Background. Despite a need for better physician pain management education, there are no widely accepted assessment or outcome measures to support this work. Objective. Create a self-assessment tool to measure physician educational needs and the effectiveness of chronic pain educational programs. Design. We used expert consensus to draft a 142-item survey that covered essential areas of chronic pain management. We tested the survey in 106 physicians, including 22 pain management experts and used predefined psychometric criteria to eliminate 70 items. We then eliminated 22 remaining items that did not correlate with the management of a standardized chronic pain patient by 27 academic physicians. We evaluated internal consistency using Cronbach's alpha. Results. The final 50-item survey assessed physician knowledge, attitudes, and beliefs in: 1) initial pain assessment; 2) defining goals and expectations; 3) development of a treatment plan; 4) implementation of a treatment plan; 5) reassessment and management of longitudinal care; and 6) management of environmental issues. The survey demonstrated good internal consistency in all physician populations studied (α = 0.77 - 0.85). Average scores in 84 "pilot" physician users of a CME Website (135.8 - 138.5) were significantly lower (P < 0.01) than scores in 27 academic physicians (150.0), or 22 pain experts (177.5). Conclusions. This survey, the KnowPain-50, has good psychometric properties, correlates with clinical behaviors, and appears to distinguish between physicians with different levels of pain management expertise. It may be a useful measure of the effectiveness of physician pain management education programs.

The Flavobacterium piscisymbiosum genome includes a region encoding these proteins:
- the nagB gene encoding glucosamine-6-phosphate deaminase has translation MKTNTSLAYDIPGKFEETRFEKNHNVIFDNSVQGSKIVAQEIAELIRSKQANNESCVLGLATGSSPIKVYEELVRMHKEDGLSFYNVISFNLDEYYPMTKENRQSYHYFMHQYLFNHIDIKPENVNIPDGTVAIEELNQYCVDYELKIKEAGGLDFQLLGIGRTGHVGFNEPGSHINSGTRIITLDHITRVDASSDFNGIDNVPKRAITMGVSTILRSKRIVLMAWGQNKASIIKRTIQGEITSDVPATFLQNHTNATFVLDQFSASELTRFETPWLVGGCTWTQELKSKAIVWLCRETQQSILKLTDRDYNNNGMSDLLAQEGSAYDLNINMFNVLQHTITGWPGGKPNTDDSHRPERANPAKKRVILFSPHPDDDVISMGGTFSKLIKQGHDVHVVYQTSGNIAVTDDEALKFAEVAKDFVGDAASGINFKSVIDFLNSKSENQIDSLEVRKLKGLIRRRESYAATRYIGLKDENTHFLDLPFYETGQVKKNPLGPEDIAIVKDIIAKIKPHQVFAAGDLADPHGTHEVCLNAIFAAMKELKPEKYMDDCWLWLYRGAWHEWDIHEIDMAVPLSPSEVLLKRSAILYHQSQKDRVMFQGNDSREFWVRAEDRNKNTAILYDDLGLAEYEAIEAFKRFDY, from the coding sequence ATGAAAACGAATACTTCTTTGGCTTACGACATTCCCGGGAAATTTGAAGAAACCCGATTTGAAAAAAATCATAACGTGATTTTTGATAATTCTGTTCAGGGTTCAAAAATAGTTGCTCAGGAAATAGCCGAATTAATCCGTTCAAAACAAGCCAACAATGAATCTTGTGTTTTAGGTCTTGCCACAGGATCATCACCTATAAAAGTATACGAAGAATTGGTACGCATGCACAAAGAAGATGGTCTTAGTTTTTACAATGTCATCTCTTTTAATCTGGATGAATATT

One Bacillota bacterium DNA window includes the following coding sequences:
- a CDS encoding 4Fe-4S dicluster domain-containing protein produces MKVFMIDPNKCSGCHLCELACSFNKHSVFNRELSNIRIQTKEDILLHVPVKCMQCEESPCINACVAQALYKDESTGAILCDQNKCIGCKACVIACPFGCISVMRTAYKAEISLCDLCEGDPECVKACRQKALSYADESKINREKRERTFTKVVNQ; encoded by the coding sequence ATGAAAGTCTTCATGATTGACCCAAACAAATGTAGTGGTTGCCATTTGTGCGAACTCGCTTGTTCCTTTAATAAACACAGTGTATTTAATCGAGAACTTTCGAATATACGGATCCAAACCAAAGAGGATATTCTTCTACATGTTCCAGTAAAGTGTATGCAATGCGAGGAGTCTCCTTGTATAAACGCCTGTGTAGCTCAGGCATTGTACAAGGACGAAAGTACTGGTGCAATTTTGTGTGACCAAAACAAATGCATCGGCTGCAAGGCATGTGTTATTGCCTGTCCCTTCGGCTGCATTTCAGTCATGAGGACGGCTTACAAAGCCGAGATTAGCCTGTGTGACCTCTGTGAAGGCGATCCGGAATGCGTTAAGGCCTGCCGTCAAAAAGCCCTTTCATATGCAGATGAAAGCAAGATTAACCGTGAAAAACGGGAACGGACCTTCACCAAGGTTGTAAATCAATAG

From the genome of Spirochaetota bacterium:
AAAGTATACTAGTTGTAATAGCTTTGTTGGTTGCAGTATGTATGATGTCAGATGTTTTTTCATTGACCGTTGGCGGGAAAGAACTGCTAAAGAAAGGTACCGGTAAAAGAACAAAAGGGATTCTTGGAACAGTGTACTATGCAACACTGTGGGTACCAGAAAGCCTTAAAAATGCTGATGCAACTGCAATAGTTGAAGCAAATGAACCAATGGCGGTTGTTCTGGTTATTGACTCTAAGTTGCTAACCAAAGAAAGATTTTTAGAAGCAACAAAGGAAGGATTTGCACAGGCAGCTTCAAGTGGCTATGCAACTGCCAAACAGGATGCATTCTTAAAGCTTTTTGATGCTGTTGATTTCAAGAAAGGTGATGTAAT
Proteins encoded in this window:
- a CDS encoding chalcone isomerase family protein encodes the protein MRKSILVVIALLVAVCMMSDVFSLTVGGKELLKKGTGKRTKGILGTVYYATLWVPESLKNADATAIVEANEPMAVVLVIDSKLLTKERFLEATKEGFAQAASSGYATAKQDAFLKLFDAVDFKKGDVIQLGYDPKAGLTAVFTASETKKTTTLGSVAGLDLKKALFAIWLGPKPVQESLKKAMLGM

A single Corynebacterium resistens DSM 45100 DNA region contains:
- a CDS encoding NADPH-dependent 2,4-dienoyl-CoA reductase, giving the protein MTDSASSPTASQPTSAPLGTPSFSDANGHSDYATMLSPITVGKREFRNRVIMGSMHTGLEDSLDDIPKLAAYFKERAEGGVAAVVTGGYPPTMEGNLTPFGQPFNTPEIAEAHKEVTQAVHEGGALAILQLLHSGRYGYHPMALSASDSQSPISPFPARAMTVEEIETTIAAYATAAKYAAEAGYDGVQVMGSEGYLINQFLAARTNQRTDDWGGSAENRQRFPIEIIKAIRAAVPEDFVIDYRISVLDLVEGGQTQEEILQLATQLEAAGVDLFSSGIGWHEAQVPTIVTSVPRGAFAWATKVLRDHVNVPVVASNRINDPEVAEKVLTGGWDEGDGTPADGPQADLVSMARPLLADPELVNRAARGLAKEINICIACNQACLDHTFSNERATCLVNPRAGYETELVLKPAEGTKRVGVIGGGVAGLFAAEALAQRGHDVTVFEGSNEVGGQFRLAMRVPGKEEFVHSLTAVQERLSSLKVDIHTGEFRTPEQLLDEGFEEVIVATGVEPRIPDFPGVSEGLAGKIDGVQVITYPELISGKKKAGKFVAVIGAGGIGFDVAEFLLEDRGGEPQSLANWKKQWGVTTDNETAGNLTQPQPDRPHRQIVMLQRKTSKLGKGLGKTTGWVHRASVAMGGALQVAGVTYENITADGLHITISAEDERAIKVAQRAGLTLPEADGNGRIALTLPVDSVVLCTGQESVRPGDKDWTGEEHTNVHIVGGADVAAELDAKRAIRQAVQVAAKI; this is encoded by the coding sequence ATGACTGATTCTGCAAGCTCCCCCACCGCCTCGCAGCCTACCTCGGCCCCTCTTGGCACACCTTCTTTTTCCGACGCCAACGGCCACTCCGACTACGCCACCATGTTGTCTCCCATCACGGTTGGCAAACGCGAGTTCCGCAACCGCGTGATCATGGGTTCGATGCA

- Outcome assessment
- Pain Training Programs
ASJC Scopus subject areas
- Clinical Neurology
- Anesthesiology and Pain Medicine